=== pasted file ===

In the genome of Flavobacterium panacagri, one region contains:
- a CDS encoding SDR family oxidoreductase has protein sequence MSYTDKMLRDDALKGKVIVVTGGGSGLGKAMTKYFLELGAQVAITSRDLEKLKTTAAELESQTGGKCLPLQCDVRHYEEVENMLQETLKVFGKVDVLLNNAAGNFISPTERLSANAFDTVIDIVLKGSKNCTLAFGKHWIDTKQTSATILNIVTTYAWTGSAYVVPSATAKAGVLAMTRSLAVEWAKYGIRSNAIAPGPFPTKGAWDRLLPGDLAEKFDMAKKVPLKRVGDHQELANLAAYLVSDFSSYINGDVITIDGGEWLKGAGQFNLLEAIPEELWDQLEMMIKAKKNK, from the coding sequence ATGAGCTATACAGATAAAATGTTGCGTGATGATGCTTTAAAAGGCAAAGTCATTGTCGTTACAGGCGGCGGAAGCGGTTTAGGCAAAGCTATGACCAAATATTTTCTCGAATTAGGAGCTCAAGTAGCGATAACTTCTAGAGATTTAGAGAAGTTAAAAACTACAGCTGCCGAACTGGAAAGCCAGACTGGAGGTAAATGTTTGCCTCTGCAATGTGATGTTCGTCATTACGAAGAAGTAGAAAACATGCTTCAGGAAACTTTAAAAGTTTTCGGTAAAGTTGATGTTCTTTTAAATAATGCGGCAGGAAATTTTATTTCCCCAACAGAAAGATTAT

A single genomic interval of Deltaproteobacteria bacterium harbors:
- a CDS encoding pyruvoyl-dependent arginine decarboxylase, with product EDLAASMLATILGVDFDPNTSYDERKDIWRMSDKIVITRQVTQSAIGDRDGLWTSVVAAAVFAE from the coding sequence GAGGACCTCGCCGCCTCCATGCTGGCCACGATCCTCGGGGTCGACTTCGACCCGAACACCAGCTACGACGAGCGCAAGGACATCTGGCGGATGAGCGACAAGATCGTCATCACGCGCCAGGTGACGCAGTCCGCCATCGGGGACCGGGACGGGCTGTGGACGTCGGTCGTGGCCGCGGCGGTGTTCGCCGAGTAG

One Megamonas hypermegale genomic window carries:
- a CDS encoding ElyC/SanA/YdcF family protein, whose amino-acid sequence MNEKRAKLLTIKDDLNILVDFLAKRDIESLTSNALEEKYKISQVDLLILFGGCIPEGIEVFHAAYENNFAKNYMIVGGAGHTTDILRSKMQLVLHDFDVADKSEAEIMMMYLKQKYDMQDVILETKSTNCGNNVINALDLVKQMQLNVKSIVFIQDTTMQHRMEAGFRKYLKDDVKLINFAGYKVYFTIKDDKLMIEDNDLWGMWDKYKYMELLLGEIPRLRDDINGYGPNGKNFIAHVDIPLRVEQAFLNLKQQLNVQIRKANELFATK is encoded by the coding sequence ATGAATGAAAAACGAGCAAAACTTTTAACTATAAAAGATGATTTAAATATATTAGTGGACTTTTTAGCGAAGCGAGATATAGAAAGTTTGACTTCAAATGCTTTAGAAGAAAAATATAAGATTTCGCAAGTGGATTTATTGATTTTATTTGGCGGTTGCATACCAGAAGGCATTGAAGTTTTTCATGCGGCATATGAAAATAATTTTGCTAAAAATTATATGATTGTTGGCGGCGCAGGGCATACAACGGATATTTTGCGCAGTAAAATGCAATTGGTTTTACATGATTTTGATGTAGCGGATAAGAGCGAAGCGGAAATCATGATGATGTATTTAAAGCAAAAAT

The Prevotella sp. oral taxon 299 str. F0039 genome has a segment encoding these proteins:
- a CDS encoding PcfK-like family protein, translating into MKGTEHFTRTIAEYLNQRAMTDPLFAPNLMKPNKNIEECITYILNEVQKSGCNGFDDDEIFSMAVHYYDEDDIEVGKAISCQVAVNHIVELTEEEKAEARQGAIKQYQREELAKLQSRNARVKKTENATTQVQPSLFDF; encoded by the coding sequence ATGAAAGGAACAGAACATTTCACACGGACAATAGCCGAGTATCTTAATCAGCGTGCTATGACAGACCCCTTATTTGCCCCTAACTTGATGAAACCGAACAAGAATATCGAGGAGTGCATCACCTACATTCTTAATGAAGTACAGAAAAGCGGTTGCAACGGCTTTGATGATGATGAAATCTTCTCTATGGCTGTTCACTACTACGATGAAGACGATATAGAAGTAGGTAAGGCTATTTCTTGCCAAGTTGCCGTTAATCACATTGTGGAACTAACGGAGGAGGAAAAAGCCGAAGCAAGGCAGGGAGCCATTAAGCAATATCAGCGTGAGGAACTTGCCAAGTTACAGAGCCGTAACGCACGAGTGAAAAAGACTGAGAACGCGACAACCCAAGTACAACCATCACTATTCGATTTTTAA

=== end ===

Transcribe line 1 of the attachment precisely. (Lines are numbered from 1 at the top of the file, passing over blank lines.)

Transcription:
In the genome of Flavobacterium panacagri, one region contains: